The Electrical Apparatus Services Association, or EASA, launched its accreditation process for motor repair as a response to consumer demand for objective insight into high-standard company procedures. The EASA AR100 accreditation offers clarity and peace of mind to end users regarding the presence of proper motor repair — designed to maintain efficiency and expand system longevity.
Research supports the value of the accreditation program, as the EASA surveyed Plant Engineering readers to determine their biggest concerns regarding motor reliability and operation. The outcome of the survey revealed that most respondents regard repaired motors to be unreliable, and more than 50% expressed support towards a repair accreditation program that would help to improve the overall quality of repair procedures. In other words, EASA AR100 accreditation is the mark that identifies a cost-effective, trustworthy, and beneficial repair company.
What is EASA Accreditation
The entire electric motor powertrain is the network that brings life to a plant, organization, or company. If motors cannot work at peak efficiency, or a problem emerges, then the entire operation can break down. EASA accreditation helps to separate amateur repair shops from experts with the skills and techniques required to pass the rigorous standards implemented by both the EASA, and third-party auditors.
Because standards need to be re-approved every five years, the latest edition of the EASA AR100 is the 2015 edition, which introduced tightened performance tolerances in critical areas, expanded testing procedures, and introduced new requirements. For example, the standard now outlines temperature limits for removing motor windings, and considers requirements regarding the machining of slip rings and commuters.
How to Get EASA Accreditation
For recognition with EASA Accreditation, motor service centers must begin by filing an application with the EASA. The criteria involved in becoming EASA accredited are outlined in: “ANSI/EASA AR100-2015: Recommended Practice for the Repair of Rotating Appliances“. In order to ensure that they comply with over seventy separate criteria relating to electric motor function, repair companies may conduct internal audits before the EASA launches a formal audit.
The program represents an enormous undertaking of commitment to quality for companies that volunteer to get involved. To gain accreditation, organizations need to consider everything from the initial condition assessment of failed units, to the repair techniques used for components such as housings, shafts and bearings. The EASA standards also cover:
- Assessment and repair of electrical elements such as windings and insulation
- Procedures for testing and balancing repaired motors
- Which equipment to use for repairs
- The methods used to train repair staff
- Required instrument calibration techniques
- How to document findings and work performed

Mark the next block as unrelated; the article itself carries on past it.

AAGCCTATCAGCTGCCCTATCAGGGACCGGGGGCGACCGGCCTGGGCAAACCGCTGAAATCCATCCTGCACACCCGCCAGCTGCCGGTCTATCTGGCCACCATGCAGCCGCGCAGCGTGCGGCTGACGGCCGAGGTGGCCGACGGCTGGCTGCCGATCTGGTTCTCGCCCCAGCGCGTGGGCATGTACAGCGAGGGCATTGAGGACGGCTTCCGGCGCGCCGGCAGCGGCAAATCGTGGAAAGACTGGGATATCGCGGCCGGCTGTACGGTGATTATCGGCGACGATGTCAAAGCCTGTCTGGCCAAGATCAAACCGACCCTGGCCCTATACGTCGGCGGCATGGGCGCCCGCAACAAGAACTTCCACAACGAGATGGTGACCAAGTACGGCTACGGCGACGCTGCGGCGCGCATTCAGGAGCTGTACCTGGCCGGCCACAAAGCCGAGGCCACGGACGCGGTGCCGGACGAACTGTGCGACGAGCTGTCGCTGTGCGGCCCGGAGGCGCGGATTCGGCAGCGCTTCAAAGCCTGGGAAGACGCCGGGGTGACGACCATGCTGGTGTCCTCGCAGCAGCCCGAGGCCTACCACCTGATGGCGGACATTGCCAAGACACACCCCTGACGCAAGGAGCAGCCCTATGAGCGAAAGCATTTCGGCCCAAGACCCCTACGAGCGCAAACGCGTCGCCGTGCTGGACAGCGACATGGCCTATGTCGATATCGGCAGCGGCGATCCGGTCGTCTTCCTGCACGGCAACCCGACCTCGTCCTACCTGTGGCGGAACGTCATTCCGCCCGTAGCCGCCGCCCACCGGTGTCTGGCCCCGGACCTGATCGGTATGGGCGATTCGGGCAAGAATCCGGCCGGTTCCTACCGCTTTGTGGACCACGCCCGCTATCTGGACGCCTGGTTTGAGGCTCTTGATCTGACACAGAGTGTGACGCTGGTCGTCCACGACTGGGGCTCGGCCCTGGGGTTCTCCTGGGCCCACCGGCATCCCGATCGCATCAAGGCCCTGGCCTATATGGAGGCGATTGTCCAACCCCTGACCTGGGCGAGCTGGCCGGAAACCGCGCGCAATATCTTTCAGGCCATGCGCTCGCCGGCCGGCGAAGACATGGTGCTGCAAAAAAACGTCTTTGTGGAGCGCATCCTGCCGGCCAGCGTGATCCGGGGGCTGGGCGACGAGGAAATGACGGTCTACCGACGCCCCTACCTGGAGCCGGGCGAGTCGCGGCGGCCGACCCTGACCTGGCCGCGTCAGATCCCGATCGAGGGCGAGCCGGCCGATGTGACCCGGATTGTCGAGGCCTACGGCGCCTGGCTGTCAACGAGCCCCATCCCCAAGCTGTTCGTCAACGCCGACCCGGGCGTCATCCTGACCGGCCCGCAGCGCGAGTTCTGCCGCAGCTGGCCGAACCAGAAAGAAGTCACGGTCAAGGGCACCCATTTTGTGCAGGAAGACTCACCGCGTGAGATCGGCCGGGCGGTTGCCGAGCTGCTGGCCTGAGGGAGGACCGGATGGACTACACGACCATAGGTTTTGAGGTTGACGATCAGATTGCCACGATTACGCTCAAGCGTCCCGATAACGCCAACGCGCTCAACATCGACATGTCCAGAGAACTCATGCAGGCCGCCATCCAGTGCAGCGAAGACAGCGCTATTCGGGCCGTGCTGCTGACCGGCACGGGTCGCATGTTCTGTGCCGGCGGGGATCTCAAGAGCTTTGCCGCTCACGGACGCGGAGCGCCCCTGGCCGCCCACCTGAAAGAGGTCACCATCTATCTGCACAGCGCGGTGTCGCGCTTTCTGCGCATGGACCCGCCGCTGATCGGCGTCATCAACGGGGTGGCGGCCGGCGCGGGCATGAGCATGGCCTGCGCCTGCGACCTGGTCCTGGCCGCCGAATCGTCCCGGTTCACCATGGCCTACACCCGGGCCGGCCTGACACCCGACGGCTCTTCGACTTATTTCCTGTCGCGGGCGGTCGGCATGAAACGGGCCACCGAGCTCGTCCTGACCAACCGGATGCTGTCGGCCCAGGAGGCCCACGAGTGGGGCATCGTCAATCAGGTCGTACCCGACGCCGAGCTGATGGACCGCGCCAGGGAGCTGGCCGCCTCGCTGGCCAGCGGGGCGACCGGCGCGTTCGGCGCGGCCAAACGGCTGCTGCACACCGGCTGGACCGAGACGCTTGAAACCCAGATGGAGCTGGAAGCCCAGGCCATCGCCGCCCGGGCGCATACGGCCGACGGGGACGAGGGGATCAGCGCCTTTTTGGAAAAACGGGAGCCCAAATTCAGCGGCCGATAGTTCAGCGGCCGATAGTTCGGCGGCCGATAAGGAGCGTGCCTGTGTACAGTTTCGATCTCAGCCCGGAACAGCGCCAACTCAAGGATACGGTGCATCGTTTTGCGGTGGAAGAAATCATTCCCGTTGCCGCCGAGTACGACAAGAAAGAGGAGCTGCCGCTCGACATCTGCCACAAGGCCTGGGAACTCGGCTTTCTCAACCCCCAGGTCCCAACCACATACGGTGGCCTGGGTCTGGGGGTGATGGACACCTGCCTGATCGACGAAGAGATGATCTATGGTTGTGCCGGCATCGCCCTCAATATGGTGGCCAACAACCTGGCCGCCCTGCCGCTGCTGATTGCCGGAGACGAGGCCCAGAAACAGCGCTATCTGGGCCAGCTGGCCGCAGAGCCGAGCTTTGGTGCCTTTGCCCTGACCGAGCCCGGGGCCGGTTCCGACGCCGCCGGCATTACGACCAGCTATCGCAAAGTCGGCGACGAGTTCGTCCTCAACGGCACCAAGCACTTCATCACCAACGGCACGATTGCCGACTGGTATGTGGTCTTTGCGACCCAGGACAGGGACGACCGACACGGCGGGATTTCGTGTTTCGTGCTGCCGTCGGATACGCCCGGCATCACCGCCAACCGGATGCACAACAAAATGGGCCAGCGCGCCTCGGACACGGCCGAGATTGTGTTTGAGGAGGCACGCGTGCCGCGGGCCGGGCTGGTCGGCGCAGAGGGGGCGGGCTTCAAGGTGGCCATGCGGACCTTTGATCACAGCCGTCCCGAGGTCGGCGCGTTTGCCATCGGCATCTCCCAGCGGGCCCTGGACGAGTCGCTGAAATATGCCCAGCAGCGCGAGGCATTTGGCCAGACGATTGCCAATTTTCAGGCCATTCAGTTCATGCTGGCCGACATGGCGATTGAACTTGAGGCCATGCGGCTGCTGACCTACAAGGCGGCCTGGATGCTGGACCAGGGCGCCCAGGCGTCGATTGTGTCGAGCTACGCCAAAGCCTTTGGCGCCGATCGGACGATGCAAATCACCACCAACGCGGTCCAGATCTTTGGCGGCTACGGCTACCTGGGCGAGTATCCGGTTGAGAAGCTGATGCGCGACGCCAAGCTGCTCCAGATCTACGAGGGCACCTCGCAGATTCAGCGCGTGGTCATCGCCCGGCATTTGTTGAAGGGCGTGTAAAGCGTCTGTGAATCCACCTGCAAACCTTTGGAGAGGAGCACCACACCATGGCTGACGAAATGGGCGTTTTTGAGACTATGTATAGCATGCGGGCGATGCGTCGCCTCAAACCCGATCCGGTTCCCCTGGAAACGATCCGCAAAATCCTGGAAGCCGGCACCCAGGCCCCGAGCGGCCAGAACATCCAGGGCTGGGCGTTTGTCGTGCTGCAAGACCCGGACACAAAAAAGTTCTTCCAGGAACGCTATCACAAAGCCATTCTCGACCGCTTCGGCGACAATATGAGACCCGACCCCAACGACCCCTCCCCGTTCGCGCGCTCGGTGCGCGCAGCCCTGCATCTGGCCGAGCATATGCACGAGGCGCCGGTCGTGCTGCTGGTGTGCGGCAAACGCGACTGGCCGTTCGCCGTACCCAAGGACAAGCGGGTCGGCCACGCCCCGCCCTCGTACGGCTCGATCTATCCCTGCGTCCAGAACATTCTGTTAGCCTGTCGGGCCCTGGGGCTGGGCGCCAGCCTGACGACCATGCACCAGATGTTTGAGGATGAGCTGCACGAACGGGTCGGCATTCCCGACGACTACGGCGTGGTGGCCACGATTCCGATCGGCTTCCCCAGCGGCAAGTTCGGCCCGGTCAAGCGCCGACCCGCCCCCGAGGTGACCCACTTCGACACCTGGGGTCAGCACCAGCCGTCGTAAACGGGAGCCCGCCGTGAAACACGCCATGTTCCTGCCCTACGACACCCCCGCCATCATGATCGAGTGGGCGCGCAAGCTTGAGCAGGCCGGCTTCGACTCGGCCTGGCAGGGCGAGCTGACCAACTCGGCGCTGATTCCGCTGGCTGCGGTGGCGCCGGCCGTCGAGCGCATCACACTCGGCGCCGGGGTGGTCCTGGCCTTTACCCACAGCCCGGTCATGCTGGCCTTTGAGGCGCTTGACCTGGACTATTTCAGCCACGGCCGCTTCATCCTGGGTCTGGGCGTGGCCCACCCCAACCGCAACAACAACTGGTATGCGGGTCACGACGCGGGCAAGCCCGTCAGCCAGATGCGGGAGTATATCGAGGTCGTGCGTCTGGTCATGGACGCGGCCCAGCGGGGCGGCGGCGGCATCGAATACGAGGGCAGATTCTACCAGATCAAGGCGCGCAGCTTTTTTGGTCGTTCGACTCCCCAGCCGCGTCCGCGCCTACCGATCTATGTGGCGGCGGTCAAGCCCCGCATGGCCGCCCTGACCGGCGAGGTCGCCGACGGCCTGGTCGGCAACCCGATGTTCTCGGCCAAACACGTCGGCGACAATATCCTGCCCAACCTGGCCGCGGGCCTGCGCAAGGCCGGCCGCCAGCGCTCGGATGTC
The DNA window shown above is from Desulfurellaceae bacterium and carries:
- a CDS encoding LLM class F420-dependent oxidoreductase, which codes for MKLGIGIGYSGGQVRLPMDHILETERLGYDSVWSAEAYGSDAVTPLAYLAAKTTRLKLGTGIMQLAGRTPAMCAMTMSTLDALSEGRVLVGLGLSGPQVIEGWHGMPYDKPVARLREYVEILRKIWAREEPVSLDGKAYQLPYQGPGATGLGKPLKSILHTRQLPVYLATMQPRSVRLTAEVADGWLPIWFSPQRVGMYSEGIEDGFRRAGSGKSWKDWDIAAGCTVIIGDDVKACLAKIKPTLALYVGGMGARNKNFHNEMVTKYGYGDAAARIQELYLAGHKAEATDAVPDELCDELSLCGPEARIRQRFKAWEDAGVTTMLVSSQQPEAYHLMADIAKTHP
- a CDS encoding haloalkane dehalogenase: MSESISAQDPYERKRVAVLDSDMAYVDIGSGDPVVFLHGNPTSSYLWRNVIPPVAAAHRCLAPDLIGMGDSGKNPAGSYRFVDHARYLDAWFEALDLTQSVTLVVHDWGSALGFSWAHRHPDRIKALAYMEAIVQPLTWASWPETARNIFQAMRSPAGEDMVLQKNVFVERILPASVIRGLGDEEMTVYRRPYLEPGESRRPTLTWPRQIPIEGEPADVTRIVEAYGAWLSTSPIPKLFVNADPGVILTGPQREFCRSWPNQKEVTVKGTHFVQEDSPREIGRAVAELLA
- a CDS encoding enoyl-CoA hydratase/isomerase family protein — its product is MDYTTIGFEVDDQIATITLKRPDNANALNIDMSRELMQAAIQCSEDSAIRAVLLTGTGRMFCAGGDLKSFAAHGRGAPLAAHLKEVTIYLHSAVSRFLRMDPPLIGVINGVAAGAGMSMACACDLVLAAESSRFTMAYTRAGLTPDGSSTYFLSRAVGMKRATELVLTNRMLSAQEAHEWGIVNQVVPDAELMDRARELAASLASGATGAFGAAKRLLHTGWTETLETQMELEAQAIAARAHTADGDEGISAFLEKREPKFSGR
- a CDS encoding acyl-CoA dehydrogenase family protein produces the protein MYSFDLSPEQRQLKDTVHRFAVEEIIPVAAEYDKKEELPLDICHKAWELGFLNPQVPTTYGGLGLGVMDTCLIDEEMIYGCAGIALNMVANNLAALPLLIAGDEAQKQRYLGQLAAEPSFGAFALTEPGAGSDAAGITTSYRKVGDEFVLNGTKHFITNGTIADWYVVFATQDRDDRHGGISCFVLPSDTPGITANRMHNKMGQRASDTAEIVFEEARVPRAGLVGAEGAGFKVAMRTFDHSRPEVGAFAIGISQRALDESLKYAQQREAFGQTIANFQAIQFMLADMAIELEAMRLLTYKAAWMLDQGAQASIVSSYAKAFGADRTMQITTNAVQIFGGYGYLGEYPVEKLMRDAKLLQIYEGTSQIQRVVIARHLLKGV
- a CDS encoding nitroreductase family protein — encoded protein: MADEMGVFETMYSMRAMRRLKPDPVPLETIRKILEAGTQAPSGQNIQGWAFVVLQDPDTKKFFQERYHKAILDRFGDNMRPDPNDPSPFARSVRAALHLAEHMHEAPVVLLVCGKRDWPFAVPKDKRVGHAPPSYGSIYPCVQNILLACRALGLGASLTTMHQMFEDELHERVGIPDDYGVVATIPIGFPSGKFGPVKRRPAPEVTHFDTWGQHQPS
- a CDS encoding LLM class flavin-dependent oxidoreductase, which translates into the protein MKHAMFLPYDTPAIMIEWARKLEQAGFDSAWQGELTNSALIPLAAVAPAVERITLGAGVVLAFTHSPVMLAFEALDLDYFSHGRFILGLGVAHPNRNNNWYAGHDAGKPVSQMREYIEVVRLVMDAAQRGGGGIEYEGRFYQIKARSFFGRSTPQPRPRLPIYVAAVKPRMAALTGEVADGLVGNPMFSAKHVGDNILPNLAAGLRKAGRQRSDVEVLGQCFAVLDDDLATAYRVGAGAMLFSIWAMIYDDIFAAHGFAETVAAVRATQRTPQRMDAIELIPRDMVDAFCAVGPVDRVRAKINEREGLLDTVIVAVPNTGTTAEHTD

To award accreditation, the EASA must not only consider adherence to the AR100 standards themselves, but also seek the opinion of a third-party auditing service.
What Are the Benefits of EASA Accreditation?
The aim of the EASA accreditation program is to reassure end-users that repair companies that have implemented and maintained the highest possible standards for working with electrical motors. By offering access to reliable repair services, EASA hoped to promote the consideration of motor repair as a viable alternative to replacement when the situation defines repair as a more cost-effective and time-appropriate solution.
Although EASA AR100 accreditation is voluntary, it does come with a variety of benefits to companies and service users alike. For example, accredited services can affirm their devotion to excellence with a serial-numbered EASA accredited repair label, used to tell consumers that:
- The company follows consistent processes and procedures to provide high-quality motor repair
- The company employees perform procedures according to best practices in the industry
- The company maintains efficiency and reliability in the motors they repair – essential to regulatory agencies and energy advocates
- The company is willing to submit their practice to the scrutiny of third-party auditors
Motor Repair Doesn’t Have to Reduce Efficiency
The popular idea that motor repair reduces efficiency isn’t true – so long as the company responsible for that repair adheres to the correct standards. EASA accreditation helps customers to distinguish which repair centers follow the best practices put in place for maintaining productive and efficient motors, while helping those companies to demonstrate evidence of their hard work and high standards. With accredited services, end users gain access to motors that last longer, perform better, and provide reliable power following repair.